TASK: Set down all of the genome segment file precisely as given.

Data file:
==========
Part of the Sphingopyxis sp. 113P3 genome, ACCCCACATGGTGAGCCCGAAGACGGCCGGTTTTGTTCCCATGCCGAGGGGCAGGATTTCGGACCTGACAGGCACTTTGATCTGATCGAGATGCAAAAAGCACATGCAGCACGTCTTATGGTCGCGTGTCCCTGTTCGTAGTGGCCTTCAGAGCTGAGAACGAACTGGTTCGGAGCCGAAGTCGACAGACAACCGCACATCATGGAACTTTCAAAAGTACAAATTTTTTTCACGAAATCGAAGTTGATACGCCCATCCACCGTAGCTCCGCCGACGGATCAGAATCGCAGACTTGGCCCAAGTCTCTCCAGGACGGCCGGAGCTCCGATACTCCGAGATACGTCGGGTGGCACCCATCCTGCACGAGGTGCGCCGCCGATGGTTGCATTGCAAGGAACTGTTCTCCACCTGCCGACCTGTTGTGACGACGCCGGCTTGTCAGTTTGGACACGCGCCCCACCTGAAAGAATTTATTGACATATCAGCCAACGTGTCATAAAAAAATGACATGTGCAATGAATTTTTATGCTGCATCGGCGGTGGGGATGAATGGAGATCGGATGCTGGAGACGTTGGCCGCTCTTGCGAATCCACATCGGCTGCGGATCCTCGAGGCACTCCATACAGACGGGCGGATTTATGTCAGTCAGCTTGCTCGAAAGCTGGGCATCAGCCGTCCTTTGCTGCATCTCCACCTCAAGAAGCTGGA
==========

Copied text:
Part of the Sphingopyxis sp. 113P3 genome, ACCCCACATGGTGAGCCCGAAGACGGCCGGTTTTGTTCCCATGCCGAGGGGCAGGATTTCGGACCTGACAGGCACTTTGATCTGATCGAGATGCAAAAAGCACATGCAGCACGTCTTATGGTCGCGTGTCCCTGTTCGTAGTGGCCTTCAGAGCTGAGAACGAACTGGTTCGGAGCCGAAGTCGACAGACAACCGCACATCATGGAACTTTCAAAAGTACAAATTTTTTTCACGAAATCGAAGTTGATACGCCCATCCACCGTAGCTCCGCCGACGGATCAGAATCGCAGACTTGGCCCAAGTCTCTCCAGGACGGCCGGAGCTCCGATACTCCGAGATACGTCGGGTGGCACCCATCCTGCACGAGGTGCGCCGCCGATGGTTGCATTGCAAGGAACTGTTCTCCACCTGCCGACCTGTTGTGACGACGCCGGCTTGTCAGTTTGGACACGCGCCCCACCTGAAAGAATTTATTGACATATCAGCCAACGTGTCATAAAAAAATGACATGTGCAATGAATTTTTATGCTGCATCGGCGGTGGGGATGAATGGAGATCGGATGCTGGAGACGTTGGCCGCTCTTGCGAATCCACATCGGCTGCGGATCCTCGAGGCACTCCATACAGACGGGCGGATTTATGTCAGTCAGCTTGCTCGAAAGCTGGGCATCAGCCGTCCTTTGCTGCATCTCCACCTCAAGAAGCTGGA